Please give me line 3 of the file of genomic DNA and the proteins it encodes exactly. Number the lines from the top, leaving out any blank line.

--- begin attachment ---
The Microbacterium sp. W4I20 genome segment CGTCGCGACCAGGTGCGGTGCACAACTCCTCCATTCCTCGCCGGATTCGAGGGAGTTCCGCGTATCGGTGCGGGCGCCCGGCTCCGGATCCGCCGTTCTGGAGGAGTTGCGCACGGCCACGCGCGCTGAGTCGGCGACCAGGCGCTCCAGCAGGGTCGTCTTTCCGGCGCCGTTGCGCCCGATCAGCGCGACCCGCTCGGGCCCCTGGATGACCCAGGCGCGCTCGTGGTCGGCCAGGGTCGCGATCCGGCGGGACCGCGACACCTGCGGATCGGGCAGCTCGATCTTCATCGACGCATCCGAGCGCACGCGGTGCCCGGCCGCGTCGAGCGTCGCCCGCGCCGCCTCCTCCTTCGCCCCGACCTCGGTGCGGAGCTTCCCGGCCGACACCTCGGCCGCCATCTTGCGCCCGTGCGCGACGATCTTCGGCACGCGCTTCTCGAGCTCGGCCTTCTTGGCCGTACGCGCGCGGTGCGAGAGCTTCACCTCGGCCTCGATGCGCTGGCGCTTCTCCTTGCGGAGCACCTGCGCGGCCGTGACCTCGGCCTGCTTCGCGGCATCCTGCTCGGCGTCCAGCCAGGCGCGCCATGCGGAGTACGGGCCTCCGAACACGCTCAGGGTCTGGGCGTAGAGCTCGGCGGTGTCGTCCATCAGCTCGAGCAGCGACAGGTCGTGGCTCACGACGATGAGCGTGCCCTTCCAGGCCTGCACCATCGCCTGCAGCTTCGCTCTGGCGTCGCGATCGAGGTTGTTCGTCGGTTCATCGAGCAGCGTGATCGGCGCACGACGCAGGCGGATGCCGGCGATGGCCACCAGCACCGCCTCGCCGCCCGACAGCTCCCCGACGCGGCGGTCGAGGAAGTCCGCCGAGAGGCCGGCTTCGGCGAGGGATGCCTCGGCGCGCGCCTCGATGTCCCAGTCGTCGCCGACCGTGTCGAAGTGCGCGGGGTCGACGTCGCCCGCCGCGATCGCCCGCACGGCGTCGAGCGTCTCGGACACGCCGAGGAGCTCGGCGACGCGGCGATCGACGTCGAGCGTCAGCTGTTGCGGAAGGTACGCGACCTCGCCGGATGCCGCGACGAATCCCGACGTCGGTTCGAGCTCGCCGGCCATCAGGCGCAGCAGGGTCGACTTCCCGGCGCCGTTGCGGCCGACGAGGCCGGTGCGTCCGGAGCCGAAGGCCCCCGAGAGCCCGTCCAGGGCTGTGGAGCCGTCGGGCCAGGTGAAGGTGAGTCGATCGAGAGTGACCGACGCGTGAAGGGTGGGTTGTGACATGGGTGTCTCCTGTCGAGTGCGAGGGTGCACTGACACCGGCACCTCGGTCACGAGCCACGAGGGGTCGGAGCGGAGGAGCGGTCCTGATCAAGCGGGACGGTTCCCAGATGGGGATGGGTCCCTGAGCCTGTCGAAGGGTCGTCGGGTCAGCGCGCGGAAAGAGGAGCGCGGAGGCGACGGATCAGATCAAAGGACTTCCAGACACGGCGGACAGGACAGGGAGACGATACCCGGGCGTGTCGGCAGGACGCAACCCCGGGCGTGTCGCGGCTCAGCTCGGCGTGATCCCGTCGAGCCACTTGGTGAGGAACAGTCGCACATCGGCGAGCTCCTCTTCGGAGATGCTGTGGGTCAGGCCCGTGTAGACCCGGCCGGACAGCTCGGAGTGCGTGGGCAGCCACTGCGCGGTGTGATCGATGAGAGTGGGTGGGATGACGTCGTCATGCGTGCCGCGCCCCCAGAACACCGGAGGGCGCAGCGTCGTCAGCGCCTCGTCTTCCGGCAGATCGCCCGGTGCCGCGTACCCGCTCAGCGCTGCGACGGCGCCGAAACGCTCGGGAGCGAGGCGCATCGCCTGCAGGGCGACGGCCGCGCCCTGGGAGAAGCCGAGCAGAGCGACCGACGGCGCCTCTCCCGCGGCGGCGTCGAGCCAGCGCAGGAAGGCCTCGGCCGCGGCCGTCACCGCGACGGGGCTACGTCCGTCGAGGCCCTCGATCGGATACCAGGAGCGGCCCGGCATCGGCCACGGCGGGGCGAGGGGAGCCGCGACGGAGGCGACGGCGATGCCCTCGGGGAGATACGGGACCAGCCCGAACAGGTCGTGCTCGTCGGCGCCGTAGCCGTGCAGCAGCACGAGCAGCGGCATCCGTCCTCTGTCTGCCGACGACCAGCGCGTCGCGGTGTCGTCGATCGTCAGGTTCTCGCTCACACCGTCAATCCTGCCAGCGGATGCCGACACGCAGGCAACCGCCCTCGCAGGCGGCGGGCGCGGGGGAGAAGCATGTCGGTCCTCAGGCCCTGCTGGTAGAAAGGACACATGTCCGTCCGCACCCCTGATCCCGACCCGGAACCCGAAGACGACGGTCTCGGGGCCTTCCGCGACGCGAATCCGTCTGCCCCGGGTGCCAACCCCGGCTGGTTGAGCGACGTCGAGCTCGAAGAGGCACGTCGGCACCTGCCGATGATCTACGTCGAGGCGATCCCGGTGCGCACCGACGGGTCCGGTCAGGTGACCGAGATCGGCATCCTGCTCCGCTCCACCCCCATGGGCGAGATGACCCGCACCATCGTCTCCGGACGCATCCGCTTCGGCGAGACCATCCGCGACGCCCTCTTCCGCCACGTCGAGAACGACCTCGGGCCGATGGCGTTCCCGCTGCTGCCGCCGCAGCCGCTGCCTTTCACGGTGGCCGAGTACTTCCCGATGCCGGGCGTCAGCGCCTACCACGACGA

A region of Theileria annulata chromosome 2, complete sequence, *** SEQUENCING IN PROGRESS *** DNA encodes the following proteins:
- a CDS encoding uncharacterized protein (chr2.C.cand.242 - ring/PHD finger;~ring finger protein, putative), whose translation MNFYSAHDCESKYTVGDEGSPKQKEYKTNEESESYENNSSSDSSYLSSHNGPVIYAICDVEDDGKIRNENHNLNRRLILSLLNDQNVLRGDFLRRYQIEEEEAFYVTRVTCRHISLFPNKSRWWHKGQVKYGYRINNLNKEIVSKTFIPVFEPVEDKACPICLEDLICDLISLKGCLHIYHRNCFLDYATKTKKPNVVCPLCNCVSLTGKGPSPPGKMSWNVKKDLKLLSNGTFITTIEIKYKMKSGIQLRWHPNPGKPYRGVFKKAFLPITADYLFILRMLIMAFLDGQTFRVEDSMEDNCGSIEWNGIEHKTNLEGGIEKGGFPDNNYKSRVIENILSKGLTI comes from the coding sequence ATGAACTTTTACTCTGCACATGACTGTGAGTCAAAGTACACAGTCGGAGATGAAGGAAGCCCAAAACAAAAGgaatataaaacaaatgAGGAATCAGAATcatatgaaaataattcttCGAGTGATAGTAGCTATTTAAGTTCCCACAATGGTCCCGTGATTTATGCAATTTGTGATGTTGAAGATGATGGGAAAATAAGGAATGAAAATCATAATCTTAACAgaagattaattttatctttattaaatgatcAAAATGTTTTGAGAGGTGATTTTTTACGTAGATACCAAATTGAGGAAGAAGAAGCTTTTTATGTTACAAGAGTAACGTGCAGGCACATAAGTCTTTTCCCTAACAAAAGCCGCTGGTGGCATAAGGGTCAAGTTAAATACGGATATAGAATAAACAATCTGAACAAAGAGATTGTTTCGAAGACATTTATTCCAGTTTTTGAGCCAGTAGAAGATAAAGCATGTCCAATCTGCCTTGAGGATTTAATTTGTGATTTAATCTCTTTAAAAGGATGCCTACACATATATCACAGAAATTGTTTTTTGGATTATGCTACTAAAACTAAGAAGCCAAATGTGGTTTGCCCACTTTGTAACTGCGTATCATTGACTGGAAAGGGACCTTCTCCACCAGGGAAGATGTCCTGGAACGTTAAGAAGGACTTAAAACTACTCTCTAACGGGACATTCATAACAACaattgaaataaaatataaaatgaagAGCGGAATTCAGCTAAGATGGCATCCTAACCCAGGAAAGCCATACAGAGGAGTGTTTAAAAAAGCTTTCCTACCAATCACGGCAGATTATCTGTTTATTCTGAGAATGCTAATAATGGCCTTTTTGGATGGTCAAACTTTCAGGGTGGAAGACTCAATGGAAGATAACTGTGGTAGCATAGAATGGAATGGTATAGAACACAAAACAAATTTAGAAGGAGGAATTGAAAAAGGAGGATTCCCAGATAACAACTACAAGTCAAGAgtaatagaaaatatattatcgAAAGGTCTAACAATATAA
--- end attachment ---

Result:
- a CDS encoding uncharacterized protein (chr2.C.cand.242 - ring/PHD finger;~ring finger protein, putative), whose translation MNFYSAHDCESKYTVGDEGSPKQKEYKTNEESESYENNSSSDSSYLSSHNGPVIYAICDVEDDGKIRNENHNLNRRLILSLLNDQNVLRGDFLRRYQIEEEEAFYVTRVTCRHISLFPNKSRWWHKGQVKYGYRINNLNKEIVSKTFIPVFEPVEDKACPICLEDLICDLISLKGCLHIYHRNCFLDYATKTKKPNVVCPLCNCVSLTGKGPSPPGKMSWNVKKDLKLLSNGTFITTIEIKYKMKSGIQLRWHPNPGKPYRGVFKKAFLPITADYLFILRMLIMAFLDGQTFRVEDSMEDNCGSIEWNGIEHKTNLEGGIEKGGFPDNNYKSRVIENILSKGLTI comes from the coding sequence ATGAACTTTTACTCTGCACATGACTGTGAGTCAAAGTACACAGTCGGAGATGAAGGAAGCCCAAAACAAAAGgaatataaaacaaatgAGGAATCAGAATcatatgaaaataattcttCGAGTGATAGTAGCTATTTAAGTTCCCACAATGGTCCCGTGATTTATGCAATTTGTGATGTTGAAGATGATGGGAAAATAAGGAATGAAAATCATAATCTTAACAgaagattaattttatctttattaaatgatcAAAATGTTTTGAGAGGTGATTTTTTACGTAGATACCAAATTGAGGAAGAAGAAGCTTTTTATGTTACAAGAGTAACGTGCAGGCACATAAGTCTTTTCCCTAACAAAAGCCGCTGGTGGCATAAGGGTCAAGTTAAATACGGATATAGAATAAACAATCTGAACAAAGAGATTGTTTCGAAGACATTTATTCCAGTTTTTGAGCCAGTAGAAGATAAAGCATGTCCAATCTGCCTTGAGGATTTAATTTGTGATTTAATCTCTTTAAAAGGATGCCTACACATATATCACAGAAATTGTTTTTTGGATTATGCTACTAAAACTAAGAAGCCAAATGTGGTTTGCCCACTTTGTAACTGCGTATCATTGACTGGAAAGGGACCTTCTCCACCAGGGAAGATGTCCTGGAACGTTAAGAAGGACTTAAAACTACTCTCTAACGGGACATTCATAACAACaattgaaataaaatataaaatgaagAGCGGAATTCAGCTAAGATGGCATCCTAACCCAGGAAAGCCATACAGAGGAGTGTTTAAAAAAGCTTTCCTACCAATCACGGCAGATTATCTGTTTATTCTGAGAATGCTAATAATGGCCTTTTTGGATGGTCAAACTTTCAGGGTGGAAGACTCAATGGAAGATAACTGTGGTAGCATAGAATGGAATGGTATAGAACACAAAACAAATTTAGAAGGAGGAATTGAAAAAGGAGGATTCCCAGATAACAACTACAAGTCAAGAgtaatagaaaatatattatcgAAAGGTCTAACAATATAA